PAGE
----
Petar II Petrović Njegoš (November 1, 1813 – October 19, 1851) was an Orthodox Montenegrin and Highland Prince-Bishop and head of Old Montenegro and Highland from 1830 to 1851. He was one of the greatest poets and philosophers of this region.
Njegoš was a charismatic and striking historical figure, but at the same time he was also a deeply enlightened and thought-provoking figure, which is evidenced primarily by his literary work. Respected as a ruler, he is best remembered as the author of the epic poem "The Mountain Wreath", which is considered one of the greatest masterpieces of European and world literature.
He was born in the village of Njeguši, near Cetinje, and after the death of his Uncle Petar I, he became the spiritual and secular leader of Montenegro.
He worked for the unification of Montenegrin tribes and the establishment of a centralized state. He introduced regular taxes, and his reign was marked by efforts to expand the territory of Montenegro.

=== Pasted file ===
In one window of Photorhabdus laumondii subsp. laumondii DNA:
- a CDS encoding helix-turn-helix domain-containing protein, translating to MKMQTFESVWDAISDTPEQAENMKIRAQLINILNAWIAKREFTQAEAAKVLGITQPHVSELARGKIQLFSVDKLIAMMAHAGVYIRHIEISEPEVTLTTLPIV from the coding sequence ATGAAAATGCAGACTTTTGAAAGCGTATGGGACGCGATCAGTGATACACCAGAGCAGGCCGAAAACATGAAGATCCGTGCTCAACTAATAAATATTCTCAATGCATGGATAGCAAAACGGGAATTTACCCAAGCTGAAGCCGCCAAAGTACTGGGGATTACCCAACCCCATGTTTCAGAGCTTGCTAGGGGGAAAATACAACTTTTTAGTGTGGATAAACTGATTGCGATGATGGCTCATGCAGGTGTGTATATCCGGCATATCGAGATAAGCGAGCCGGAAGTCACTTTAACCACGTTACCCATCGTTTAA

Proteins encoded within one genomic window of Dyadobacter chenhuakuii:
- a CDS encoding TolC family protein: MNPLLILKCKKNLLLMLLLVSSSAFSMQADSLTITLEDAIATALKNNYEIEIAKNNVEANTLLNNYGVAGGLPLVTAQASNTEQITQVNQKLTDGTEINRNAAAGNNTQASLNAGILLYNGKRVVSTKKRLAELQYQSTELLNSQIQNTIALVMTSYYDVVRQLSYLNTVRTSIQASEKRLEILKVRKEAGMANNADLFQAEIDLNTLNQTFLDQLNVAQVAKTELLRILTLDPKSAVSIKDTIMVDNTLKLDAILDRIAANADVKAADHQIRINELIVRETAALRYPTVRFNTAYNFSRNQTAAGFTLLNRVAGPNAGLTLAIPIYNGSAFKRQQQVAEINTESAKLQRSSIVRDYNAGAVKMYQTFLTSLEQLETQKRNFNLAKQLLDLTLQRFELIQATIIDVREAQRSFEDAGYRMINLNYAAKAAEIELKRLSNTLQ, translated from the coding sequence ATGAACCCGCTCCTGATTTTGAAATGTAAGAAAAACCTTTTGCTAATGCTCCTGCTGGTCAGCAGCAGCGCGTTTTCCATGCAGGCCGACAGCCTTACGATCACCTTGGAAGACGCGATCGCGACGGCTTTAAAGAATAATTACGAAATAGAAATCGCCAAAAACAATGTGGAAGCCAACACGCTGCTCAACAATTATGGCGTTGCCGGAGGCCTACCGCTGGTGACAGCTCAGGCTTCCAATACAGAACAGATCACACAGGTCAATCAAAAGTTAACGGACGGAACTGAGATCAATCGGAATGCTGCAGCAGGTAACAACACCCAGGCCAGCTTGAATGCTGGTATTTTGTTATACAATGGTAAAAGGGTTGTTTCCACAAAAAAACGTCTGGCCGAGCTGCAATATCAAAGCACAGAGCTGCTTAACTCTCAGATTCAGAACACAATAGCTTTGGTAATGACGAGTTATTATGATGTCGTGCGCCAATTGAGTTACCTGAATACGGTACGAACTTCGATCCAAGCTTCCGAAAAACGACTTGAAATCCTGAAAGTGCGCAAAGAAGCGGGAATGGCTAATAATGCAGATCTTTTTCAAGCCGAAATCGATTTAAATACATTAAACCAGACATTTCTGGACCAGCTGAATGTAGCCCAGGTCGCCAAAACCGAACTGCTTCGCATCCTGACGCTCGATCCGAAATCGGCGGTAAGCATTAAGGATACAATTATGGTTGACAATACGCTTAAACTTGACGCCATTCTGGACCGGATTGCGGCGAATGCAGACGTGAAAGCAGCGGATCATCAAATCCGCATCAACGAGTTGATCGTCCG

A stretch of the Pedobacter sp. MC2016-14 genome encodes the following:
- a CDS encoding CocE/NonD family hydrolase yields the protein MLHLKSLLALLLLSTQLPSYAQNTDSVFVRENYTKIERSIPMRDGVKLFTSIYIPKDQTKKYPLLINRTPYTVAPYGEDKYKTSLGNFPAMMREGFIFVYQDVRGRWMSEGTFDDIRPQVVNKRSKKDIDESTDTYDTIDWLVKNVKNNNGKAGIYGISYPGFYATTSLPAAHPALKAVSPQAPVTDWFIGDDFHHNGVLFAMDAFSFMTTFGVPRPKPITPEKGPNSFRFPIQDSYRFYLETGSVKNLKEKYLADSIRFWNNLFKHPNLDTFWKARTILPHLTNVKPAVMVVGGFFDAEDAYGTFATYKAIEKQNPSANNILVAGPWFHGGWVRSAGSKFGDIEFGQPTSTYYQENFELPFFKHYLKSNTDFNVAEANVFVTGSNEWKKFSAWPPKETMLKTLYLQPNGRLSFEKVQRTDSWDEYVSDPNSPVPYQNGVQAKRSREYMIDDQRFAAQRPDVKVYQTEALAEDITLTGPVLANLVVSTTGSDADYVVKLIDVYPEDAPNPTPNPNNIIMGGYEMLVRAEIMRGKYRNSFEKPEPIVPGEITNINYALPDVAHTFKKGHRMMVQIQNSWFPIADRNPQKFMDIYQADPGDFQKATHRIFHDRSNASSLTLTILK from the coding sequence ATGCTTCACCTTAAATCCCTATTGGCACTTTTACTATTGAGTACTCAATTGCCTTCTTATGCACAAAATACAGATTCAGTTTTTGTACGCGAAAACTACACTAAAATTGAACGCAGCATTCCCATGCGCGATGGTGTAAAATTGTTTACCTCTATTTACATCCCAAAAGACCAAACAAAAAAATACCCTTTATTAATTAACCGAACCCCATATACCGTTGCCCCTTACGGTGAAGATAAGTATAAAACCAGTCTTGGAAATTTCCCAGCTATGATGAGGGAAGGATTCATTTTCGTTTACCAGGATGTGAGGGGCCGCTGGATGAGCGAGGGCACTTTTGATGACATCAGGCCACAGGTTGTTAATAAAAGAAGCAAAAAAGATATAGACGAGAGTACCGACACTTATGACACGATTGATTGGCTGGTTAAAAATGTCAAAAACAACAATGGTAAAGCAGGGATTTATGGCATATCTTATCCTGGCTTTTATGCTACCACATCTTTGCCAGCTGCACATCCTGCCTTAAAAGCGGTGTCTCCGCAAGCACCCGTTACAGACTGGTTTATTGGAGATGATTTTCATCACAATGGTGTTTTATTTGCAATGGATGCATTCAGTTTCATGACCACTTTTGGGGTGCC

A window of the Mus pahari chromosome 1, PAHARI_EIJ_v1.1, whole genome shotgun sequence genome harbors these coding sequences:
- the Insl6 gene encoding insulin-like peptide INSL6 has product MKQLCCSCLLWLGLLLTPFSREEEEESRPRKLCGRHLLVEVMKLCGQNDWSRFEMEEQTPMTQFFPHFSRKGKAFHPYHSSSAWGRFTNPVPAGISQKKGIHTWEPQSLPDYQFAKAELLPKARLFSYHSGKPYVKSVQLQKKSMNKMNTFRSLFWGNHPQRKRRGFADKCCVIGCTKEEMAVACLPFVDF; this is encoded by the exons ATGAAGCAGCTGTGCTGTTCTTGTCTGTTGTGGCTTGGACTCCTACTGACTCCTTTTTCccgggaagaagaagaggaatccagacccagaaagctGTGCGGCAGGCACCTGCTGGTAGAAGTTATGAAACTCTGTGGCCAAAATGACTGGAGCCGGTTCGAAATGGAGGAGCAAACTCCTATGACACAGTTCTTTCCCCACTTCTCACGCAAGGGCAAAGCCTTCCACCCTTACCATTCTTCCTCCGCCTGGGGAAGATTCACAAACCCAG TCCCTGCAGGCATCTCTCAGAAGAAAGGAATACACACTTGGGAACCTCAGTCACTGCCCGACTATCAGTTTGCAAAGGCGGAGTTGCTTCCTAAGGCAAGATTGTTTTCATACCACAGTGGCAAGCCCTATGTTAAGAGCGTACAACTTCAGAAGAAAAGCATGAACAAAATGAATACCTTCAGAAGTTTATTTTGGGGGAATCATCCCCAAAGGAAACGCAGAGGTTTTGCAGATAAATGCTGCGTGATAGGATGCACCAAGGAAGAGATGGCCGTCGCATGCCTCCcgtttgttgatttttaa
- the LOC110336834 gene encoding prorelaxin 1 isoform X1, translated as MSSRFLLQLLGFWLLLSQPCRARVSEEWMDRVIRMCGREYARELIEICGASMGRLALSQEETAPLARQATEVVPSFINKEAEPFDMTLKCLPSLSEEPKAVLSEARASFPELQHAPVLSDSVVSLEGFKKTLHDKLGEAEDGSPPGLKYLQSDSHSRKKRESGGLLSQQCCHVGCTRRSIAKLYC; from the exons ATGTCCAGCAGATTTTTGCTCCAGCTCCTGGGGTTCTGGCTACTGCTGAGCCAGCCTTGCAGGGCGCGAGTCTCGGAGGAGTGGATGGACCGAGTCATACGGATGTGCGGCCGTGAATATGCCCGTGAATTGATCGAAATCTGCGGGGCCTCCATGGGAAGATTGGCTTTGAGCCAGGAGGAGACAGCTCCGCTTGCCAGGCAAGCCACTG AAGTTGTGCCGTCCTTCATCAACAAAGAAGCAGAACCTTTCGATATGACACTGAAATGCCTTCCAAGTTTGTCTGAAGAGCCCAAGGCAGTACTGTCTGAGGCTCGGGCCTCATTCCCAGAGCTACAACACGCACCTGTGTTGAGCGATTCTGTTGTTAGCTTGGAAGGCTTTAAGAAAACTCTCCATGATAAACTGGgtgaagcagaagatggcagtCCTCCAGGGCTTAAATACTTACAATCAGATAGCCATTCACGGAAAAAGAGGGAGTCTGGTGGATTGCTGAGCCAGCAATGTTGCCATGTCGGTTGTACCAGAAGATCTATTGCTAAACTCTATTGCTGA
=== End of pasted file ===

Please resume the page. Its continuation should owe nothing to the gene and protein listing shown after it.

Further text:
He collected folk songs, which he published in the collection "The Serbian Mirror". A considerable number of his shorter poems, odes and epistles were published in the periodicals of that time. Although he had no formal schooling, through reading and reflection, Njegoš developed spiritually and shaped his artistic expression more deeply and completely, so in the last seven years of his life he created three of his most important pieces: "The Ray of the Microcosm", "The Mountain Wreath" and "False Tsar Šćepan the Little". His works have been translated into several languages, including Japanese.
Petar II Petrović Njegoš died in 1851. He was buried in Lovćen at the place where the Mausoleum designed by Ivan Meštrović is located today.
Stamp motif: Portrait of Njegoš, Petar Lubarda, 1940s, dimensions 96 x 80 cm, oil on canvas, private collection
Motif on the vignettes and on the envelope: Mausoleum of NJegoš on Lovćen designed by Ivan Meštrović , Miroslav Nikolić
Professional cooperation: Association of Writers of Serbia
Graphic realization of the issue: Nadežda Skočajić, academic graphic designer